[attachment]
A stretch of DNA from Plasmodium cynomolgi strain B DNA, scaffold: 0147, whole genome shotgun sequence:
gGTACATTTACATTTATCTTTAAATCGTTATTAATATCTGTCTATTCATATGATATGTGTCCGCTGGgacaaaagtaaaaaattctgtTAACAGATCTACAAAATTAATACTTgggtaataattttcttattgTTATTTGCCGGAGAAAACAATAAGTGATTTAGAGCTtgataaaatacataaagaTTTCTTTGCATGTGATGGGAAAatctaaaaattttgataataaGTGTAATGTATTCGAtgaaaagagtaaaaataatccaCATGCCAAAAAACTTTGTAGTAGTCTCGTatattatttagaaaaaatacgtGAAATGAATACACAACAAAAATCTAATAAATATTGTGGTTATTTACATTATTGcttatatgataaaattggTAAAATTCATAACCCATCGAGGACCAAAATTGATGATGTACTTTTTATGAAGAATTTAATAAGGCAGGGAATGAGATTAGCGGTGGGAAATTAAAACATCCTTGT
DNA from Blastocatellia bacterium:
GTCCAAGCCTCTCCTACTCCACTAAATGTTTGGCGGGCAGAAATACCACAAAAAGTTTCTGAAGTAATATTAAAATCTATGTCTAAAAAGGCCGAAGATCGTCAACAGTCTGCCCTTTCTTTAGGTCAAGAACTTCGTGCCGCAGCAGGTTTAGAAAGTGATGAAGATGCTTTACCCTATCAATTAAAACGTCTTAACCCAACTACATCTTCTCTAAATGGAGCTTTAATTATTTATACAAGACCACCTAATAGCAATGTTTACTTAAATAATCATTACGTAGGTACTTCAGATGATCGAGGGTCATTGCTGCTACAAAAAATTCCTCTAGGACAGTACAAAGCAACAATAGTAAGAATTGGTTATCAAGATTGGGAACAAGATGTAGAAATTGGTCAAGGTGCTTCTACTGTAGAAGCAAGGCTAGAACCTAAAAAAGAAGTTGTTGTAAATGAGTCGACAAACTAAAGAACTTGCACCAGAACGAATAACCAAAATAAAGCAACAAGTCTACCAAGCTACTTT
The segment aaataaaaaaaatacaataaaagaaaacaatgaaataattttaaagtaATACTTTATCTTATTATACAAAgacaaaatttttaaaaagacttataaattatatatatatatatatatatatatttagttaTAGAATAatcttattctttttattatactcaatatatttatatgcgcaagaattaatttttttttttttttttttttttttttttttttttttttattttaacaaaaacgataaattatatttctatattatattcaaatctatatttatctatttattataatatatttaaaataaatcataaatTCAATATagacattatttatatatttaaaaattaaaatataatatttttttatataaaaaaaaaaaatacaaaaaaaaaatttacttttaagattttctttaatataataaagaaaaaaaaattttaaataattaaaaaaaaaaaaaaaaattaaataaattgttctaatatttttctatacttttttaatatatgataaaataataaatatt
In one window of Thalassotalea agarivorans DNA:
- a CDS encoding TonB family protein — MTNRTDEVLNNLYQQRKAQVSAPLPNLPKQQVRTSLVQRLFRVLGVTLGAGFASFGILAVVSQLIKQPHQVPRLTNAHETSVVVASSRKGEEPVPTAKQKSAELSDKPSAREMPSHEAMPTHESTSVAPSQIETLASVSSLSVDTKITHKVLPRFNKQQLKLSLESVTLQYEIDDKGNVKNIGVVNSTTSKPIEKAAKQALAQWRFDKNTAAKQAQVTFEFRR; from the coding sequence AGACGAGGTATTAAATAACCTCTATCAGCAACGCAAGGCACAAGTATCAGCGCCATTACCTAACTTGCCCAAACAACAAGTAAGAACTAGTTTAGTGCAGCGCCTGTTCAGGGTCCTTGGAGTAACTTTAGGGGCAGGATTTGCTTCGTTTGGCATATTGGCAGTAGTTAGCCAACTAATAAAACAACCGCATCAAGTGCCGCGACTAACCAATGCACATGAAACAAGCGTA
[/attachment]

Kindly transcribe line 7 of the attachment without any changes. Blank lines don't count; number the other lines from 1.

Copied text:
- a CDS encoding TonB family protein — MTNRTDEVLNNLYQQRKAQVSAPLPNLPKQQVRTSLVQRLFRVLGVTLGAGFASFGILAVVSQLIKQPHQVPRLTNAHETSVVVASSRKGEEPVPTAKQKSAELSDKPSAREMPSHEAMPTHESTSVAPSQIETLASVSSLSVDTKITHKVLPRFNKQQLKLSLESVTLQYEIDDKGNVKNIGVVNSTTSKPIEKAAKQALAQWRFDKNTAAKQAQVTFEFRR; from the coding sequence AGACGAGGTATTAAATAACCTCTATCAGCAACGCAAGGCACAAGTATCAGCGCCATTACCTAACTTGCCCAAACAACAAGTAAGAACTAGTTTAGTGCAGCGCCTGTTCAGGGTCCTTGGAGTAACTTTAGGGGCAGGATTTGCTTCGTTTGGCATATTGGCAGTAGTTAGCCAACTAATAAAACAACCGCATCAAGTGCCGCGACTAACCAATGCACATGAAACAAGCGTA